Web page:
Channelpedia

PubMed 15795222


Referenced in Channelpedia wiki pages of: none

Automatically associated channels: Cav2.1 , Kir2.3 , Slo1



Title: Gating deficiency in a familial hemiplegic migraine type 1 mutant P/Q-type calcium channel.

Authors: Curtis F Barrett, Yu-Qing Cao, Richard W Tsien

Journal, date & volume: J. Biol. Chem., 2005 Jun 24 , 280, 24064-71

PubMed link: http://www.ncbi.nlm.nih.gov/pubmed/15795222


Abstract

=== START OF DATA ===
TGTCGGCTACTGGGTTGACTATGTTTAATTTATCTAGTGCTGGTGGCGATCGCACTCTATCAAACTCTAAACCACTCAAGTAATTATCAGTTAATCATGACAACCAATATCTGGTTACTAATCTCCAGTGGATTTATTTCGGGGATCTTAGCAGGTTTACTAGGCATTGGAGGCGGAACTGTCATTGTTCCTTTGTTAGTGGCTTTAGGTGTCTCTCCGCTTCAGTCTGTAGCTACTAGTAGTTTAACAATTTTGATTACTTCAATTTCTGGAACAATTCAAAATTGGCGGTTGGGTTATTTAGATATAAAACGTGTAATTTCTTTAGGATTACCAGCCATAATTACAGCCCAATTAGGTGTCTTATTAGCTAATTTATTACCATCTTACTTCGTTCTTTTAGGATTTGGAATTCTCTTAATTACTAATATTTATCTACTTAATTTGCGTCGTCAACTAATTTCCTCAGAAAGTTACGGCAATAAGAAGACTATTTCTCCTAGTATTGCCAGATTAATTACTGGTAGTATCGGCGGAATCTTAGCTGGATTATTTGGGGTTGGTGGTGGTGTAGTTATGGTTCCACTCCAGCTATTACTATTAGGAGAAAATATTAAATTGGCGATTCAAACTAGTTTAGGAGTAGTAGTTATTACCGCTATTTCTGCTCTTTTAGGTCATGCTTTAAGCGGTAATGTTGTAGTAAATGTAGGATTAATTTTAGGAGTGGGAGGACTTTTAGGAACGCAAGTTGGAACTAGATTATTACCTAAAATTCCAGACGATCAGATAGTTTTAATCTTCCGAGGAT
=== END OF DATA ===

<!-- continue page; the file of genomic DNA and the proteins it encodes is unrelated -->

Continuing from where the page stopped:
Familial hemiplegic migraine type 1 (FHM1) arises from missense mutations in the gene encoding alpha1A, the pore-forming subunit of P/Q-type calcium channels. The nature of the channel disorder is fundamental to the disease, yet is not well understood. We studied how the most prevalent FHM1 mutation, a threonine to methionine substitution at position 666 (TM), affects both ionic current and gating current associated with channel activation, a previously unexplored feature of P/Q channels. Whole-cell currents were measured in HEK293 cells expressing channels containing either wild-type (WT) or TM alpha1A. Calcium currents were significantly smaller in cells expressing TM channels, consistent with previous reports. In contrast, surface expression of TM channels, measured by immunostaining against an extracellular epitope, was not decreased, and Western blots demonstrated that TM alpha1A subunits were expressed as full-length proteins. WT and TM gating currents were isolated by replacing Ca2+ with the nonpermeant cation La3+. The gating currents generated by the mutant channels were one-third that of WT, a deficiency sufficient to account for the observed attenuation in calcium current; the remaining gating current was no different in kinetics or voltage dependence. Thus, the decreased calcium influx seen with TM channels can be attributed to a reduced number of channels available to undergo the voltage-dependent conformational changes needed for channel opening, not to fewer channel proteins expressed on the cell surface. This identification of an intrinsic defect in FHM1 mutant channels helps explain their impact on neurotransmission when they occupy type-specific slots for P/Q channels at central nerve terminals.